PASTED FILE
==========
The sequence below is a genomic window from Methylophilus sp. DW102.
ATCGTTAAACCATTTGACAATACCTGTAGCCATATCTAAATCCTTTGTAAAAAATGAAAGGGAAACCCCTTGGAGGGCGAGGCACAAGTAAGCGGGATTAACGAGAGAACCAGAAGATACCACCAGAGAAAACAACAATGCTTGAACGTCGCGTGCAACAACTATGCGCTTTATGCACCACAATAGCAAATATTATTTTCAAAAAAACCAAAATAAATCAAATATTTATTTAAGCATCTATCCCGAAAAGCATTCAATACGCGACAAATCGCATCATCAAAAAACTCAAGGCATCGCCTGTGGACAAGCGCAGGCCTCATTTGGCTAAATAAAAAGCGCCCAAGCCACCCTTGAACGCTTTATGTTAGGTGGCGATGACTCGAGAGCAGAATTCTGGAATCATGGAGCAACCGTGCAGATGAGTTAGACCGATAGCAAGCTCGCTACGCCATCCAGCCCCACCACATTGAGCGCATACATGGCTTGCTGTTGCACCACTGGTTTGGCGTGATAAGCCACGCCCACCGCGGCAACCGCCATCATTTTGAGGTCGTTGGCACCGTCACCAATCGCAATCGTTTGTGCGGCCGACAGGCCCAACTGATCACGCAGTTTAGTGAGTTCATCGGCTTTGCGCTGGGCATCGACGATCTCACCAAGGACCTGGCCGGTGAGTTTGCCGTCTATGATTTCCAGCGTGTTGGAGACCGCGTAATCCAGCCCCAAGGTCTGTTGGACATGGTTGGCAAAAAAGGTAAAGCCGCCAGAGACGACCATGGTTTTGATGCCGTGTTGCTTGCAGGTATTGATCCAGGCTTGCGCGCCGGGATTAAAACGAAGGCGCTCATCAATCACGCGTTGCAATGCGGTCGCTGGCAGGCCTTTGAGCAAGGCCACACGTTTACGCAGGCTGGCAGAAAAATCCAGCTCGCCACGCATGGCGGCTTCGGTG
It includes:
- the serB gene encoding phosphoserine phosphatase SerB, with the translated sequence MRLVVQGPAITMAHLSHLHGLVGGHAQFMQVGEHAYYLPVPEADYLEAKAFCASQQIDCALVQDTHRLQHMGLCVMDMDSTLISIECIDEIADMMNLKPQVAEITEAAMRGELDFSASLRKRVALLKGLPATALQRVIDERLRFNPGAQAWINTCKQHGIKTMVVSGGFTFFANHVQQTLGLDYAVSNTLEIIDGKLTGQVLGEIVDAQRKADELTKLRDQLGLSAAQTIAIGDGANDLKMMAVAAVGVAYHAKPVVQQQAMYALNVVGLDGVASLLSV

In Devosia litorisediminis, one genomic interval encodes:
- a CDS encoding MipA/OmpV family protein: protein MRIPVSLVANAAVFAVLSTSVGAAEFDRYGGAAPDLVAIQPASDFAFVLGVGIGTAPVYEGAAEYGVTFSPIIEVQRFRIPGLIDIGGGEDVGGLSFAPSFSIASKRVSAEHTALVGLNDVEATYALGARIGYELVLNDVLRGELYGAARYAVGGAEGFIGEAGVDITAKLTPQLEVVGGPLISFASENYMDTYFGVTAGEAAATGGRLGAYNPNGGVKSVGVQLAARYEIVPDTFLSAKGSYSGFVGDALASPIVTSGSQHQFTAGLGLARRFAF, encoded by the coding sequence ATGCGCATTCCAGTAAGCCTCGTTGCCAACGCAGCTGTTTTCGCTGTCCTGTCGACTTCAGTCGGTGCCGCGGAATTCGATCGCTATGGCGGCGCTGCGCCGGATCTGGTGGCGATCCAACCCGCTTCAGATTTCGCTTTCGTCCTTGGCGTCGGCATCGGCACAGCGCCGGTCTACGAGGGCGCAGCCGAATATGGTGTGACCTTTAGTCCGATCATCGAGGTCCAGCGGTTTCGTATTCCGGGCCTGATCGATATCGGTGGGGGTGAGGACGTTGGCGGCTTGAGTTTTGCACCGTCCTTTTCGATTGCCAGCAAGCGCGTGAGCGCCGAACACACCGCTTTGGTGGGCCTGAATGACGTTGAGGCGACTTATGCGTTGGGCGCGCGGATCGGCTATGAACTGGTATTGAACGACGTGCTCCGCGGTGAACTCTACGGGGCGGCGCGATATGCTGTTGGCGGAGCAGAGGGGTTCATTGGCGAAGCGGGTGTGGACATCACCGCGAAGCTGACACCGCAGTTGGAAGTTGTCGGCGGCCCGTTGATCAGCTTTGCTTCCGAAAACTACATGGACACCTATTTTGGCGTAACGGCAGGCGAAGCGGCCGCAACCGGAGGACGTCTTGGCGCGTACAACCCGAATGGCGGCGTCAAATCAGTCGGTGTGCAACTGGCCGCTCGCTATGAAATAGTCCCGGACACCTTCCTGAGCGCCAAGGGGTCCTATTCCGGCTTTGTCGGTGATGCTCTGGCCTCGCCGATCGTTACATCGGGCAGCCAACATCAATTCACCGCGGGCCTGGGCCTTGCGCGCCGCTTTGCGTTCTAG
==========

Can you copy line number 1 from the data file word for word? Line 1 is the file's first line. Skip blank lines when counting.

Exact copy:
The sequence below is a genomic window from Methylophilus sp. DW102.